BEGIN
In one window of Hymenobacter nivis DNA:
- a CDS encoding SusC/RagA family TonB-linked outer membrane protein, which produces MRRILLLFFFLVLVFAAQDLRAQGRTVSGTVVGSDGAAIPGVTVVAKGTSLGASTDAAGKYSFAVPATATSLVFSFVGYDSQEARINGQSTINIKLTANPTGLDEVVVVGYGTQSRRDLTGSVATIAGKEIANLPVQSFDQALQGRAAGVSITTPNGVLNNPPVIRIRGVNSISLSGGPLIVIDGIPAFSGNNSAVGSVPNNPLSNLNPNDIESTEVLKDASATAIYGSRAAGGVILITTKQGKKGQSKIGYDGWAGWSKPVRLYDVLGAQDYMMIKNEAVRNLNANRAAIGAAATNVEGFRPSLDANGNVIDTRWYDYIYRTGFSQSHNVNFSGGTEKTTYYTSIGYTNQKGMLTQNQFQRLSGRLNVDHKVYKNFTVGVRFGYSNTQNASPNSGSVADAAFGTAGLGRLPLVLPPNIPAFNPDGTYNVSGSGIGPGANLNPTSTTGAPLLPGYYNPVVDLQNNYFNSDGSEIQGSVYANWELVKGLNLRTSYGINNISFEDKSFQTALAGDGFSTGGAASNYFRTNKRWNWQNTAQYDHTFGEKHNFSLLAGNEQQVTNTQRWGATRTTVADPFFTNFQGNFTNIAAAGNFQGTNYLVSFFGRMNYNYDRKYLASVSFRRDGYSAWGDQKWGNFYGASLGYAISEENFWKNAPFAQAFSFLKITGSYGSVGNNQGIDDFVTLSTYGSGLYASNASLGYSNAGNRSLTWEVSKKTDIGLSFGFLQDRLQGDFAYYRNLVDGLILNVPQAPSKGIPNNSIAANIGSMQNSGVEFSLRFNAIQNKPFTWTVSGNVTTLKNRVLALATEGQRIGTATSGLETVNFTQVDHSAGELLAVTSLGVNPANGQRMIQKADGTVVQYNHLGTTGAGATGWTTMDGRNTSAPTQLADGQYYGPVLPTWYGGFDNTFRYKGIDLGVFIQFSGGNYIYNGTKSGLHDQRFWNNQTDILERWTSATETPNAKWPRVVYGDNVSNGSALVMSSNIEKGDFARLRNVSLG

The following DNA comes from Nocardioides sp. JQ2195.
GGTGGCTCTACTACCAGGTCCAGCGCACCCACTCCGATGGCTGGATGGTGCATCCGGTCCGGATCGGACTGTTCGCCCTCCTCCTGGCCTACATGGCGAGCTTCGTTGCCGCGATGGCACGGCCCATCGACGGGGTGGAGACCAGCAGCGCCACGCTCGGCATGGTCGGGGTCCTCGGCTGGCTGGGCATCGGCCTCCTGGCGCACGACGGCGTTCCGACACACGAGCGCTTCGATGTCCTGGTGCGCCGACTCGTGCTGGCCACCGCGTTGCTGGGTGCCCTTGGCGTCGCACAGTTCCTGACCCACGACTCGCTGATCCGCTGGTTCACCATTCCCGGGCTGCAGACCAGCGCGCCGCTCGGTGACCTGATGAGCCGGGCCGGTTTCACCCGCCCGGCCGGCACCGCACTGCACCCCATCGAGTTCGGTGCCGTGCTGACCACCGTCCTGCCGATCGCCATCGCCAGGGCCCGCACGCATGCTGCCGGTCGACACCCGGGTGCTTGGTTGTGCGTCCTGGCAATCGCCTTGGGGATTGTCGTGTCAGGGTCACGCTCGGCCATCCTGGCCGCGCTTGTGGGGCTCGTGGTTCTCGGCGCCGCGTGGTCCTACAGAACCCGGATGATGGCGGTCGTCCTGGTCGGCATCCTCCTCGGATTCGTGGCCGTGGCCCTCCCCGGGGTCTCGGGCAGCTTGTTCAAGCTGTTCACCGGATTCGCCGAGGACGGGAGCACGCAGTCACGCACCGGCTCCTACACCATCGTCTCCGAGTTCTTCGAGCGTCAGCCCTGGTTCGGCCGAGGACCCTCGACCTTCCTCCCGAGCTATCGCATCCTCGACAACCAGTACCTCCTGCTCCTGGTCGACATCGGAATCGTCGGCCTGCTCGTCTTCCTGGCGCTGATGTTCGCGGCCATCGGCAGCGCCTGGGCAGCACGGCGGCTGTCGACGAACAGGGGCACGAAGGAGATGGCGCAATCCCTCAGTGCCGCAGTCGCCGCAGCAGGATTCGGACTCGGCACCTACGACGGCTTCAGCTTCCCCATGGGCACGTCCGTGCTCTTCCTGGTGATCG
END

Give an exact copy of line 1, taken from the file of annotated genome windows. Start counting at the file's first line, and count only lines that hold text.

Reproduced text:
In one window of Hymenobacter nivis DNA: